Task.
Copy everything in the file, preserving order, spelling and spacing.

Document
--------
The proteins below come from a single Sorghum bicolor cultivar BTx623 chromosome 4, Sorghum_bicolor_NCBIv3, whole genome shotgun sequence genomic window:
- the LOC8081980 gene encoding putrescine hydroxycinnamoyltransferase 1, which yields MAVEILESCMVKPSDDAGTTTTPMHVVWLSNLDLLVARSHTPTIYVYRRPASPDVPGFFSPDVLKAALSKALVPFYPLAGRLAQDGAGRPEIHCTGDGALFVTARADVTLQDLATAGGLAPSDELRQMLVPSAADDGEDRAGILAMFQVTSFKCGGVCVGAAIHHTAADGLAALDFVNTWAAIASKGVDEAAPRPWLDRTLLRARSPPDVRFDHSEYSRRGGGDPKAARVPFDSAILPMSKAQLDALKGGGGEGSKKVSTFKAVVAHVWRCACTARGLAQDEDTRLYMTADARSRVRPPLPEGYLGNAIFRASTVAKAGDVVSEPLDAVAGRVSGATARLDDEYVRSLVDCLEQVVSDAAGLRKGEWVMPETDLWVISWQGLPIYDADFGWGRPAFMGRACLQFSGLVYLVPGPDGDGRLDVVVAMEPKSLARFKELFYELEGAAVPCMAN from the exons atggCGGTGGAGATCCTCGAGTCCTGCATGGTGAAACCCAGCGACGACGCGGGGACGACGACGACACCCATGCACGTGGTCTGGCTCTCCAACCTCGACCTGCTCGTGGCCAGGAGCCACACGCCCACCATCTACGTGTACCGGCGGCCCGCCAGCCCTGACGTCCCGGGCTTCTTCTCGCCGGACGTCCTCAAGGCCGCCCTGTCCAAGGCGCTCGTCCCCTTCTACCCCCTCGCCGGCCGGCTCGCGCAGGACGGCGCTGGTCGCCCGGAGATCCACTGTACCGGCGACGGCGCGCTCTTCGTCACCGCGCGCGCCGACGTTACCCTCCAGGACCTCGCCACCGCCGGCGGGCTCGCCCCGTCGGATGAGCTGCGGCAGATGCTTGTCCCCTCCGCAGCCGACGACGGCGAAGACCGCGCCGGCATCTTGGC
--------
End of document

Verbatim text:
The proteins below come from a single Sorghum bicolor cultivar BTx623 chromosome 4, Sorghum_bicolor_NCBIv3, whole genome shotgun sequence genomic window:
- the LOC8081980 gene encoding putrescine hydroxycinnamoyltransferase 1, which yields MAVEILESCMVKPSDDAGTTTTPMHVVWLSNLDLLVARSHTPTIYVYRRPASPDVPGFFSPDVLKAALSKALVPFYPLAGRLAQDGAGRPEIHCTGDGALFVTARADVTLQDLATAGGLAPSDELRQMLVPSAADDGEDRAGILAMFQVTSFKCGGVCVGAAIHHTAADGLAALDFVNTWAAIASKGVDEAAPRPWLDRTLLRARSPPDVRFDHSEYSRRGGGDPKAARVPFDSAILPMSKAQLDALKGGGGEGSKKVSTFKAVVAHVWRCACTARGLAQDEDTRLYMTADARSRVRPPLPEGYLGNAIFRASTVAKAGDVVSEPLDAVAGRVSGATARLDDEYVRSLVDCLEQVVSDAAGLRKGEWVMPETDLWVISWQGLPIYDADFGWGRPAFMGRACLQFSGLVYLVPGPDGDGRLDVVVAMEPKSLARFKELFYELEGAAVPCMAN from the exons atggCGGTGGAGATCCTCGAGTCCTGCATGGTGAAACCCAGCGACGACGCGGGGACGACGACGACACCCATGCACGTGGTCTGGCTCTCCAACCTCGACCTGCTCGTGGCCAGGAGCCACACGCCCACCATCTACGTGTACCGGCGGCCCGCCAGCCCTGACGTCCCGGGCTTCTTCTCGCCGGACGTCCTCAAGGCCGCCCTGTCCAAGGCGCTCGTCCCCTTCTACCCCCTCGCCGGCCGGCTCGCGCAGGACGGCGCTGGTCGCCCGGAGATCCACTGTACCGGCGACGGCGCGCTCTTCGTCACCGCGCGCGCCGACGTTACCCTCCAGGACCTCGCCACCGCCGGCGGGCTCGCCCCGTCGGATGAGCTGCGGCAGATGCTTGTCCCCTCCGCAGCCGACGACGGCGAAGACCGCGCCGGCATCTTGGC